A Bay Area Journalist's First-Hand Account Of How Mayor Jerry Brown Screwed Over Oakland On His Way To Sacramento
A SCARY ANSWER
J. Douglas Allen-Taylor
You've got to feel sorry for Oakland School Board members these days.
Sometimes they seem like a high school basketball team, 10 points down with time running out, dribbling the ball down the court with everybody screaming at them: "Shoot the ball!" "Set a pick!" "Not there, dummy!" And worst of all, a couple of the spectators are on the sidelines shouting, "No! No! Pass it to ME!"
No wonder school board members sometimes seem a little confused. After all, like it or not, they are the ones who were elected to set school policy.
Last year, Mayor Jerry Brown and State Senator Don Perata forced the resignation of School Superintendent Carole Quan, with Perata at one point threatening to sponsor a bill that would allow Brown to take over the school system if Quan didn't leave.
"I would prefer that the school board manage its own problems," Perata said at the time, "but I will introduce [the] legislation...if that doesn't happen."
So Quan got dumped, an interim superintendent was appointed, and the school board tried to "manage its own problems" by selecting a new School Superintendent. Presumably, that should have made Brown and Perata pleased that the board was doing its job. Instead, when the board announced a couple of weeks ago that it was close to making a choice, Brown and Perata were incensed. Calling the hiring of a new superintendent an "ill-advised and precipitous action," Brown and Perata expressed "strong opposition to taking any action to appoint yet another superintendent before the March 7 elections."
The March 7 elections, by the way, are the ones in which Brown hopes voters will approve his plan to appoint three extra members to the school board.
So Brown and Perata wanted the school board to slow everything down, until the election. Right?
Wrong. The day after the "strong opposition to appointing a superintendent" statement was issued the infamous state audit of the Oakland schools was released, giving a dismal report on our education system, and there were the Mayor and the Senator at a press conference, shouting at the school board to do something! "These changes need to happen today," Perata railed. "No more committees, no more meetings, no more reports. Now."
If the school board can't quite figure out what Brown and Perata actually want, it's understandable.
I think it's fortunate that the school board resisted Brown and Perata's pressure and hired Alameda city school superintendent Dennis Chaconas as Oakland superintendent. I don't know if Chaconas will do good or bad in the job--only time will tell. But it's the board's decision, and I'd rather have them making it than anyone else. The alternative--having the school policy basketball bouncing between the offices of the Mayor, the State Senator, and City Manager Robert Bobb--is a strategy of chaos. And haven't we had enough of that?
Even when the school board seems to be doing an excellent job--balancing between the many varied interests of Oakland while trying to make improvements in the schools--they get criticized by Brown's allies.
Last month, City Manager Bobb wrote in an op-ed column in The Tribune: "Just this week, the [school] board could not bring itself to endorse a performing arts academy or a math and science school. ...[T]he board simply could not make up its collective mind about something obviously good for the students of Oakland."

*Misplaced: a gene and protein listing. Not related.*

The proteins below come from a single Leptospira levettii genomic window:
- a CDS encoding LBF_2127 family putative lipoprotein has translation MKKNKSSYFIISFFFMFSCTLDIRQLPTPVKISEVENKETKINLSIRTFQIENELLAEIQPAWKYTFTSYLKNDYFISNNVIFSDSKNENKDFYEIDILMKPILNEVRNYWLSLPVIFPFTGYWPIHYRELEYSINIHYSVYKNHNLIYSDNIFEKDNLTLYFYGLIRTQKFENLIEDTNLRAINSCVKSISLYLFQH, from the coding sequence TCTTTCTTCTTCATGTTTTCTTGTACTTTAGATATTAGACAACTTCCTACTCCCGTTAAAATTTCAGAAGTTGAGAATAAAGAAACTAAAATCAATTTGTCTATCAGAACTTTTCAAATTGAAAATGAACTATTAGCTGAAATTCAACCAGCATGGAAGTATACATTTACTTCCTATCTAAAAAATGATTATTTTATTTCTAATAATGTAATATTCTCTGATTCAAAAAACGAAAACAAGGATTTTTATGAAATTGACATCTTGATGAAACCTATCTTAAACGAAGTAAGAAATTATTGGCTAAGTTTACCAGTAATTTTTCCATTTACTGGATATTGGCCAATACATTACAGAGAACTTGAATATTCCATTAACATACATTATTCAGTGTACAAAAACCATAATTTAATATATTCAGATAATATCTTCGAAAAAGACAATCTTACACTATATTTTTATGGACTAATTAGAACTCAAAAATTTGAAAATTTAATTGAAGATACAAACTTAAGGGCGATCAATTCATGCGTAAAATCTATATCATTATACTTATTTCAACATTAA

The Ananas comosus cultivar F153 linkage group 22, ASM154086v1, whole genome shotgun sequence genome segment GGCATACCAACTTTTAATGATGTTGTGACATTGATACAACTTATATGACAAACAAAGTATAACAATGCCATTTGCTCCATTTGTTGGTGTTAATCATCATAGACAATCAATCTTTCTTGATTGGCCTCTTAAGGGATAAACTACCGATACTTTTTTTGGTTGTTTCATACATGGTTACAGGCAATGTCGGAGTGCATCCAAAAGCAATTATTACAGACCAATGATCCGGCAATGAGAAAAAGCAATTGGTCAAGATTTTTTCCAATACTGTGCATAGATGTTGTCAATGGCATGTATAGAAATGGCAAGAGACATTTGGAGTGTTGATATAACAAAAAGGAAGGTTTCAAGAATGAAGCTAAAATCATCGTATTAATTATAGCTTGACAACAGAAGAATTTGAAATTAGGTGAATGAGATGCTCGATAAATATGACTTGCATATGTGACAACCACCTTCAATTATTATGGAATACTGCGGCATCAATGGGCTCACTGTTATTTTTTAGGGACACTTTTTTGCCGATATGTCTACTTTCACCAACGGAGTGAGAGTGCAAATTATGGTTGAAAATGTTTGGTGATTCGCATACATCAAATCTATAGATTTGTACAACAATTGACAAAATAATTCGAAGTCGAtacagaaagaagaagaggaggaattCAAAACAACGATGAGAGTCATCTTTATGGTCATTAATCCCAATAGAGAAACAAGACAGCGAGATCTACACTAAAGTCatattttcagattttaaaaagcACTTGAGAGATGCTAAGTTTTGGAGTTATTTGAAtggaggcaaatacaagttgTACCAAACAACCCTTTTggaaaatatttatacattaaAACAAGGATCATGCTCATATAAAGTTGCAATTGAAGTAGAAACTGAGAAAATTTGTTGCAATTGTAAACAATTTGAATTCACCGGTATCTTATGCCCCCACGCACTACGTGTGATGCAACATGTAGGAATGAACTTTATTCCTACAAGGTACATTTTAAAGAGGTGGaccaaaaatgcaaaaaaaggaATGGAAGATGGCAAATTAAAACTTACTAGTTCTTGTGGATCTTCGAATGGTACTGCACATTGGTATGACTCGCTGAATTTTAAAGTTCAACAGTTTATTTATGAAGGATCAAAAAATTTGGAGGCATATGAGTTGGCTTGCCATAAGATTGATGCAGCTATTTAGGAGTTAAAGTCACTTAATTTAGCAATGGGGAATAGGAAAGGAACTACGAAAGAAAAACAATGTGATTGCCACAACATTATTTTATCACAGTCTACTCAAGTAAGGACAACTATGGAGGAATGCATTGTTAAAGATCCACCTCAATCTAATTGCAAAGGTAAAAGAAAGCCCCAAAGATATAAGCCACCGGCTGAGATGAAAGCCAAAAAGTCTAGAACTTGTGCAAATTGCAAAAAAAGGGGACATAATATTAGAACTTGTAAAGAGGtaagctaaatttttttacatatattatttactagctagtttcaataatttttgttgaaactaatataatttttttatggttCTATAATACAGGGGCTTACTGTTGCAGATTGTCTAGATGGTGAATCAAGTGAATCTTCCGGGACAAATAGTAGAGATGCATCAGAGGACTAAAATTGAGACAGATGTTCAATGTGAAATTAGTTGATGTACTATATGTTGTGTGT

A history lesson is needed.
In an effort in part to "relieve overcrowding in Oakland’s neighborhood schools," the school board placed a $303 million bond referendum on the March 7 ballot. Part of the money was designed to build a new high school between severely overcrowded Fremont and Castlemont.
But at the school board meeting to decide excactly how the proposed bond money should be spent (the meeting Bobb was writing about), Interim School Superintendent George Musgrove suggested that instead of building the Fremont/Castlemont overflow school, the high school money should be spent to build a performing arts and a math and science academy. Brown and Bobb spoke up for the idea. After they were finished, a string of citizens got up blasting the academy plan and calling on the board to hold to its original idea of building the overflow high school. While the academy plan may have been "obviously good" to Bobb, it was "obviously bad" to many others. Rushing a decision just to please the Mayor and City Manager would have been a mistake.
Bobb's criticisms are revealing as to how the school board might operate if the Mayor gains control of the schools. Would a Brown school board simply ignore public input?
Just as bad about a possible Brown takeover of the schools is that the Mayor has not yet demonstrated that he fully understands the problems in the Oakland schools, and has a plan to correct them.
When I met with Brown a few weeks back he was promoting his "small schools" plan, saying that schools with large student populations are inherently bad. He cited 2,500 student Fremont High as an example.
Well, Mayor, I said, when I graduated from Castlemont in 1965 we had 3,000 students, and I think they provided us with a pretty good education. Why do you think that Oakland could provide a good education in large schools in 1965, but can't provide a good education in large schools in 2000?
The Mayor thought a minute and then said, "Good question."
May have been. But it certainly was a scary answer from someone who wants to run our schools.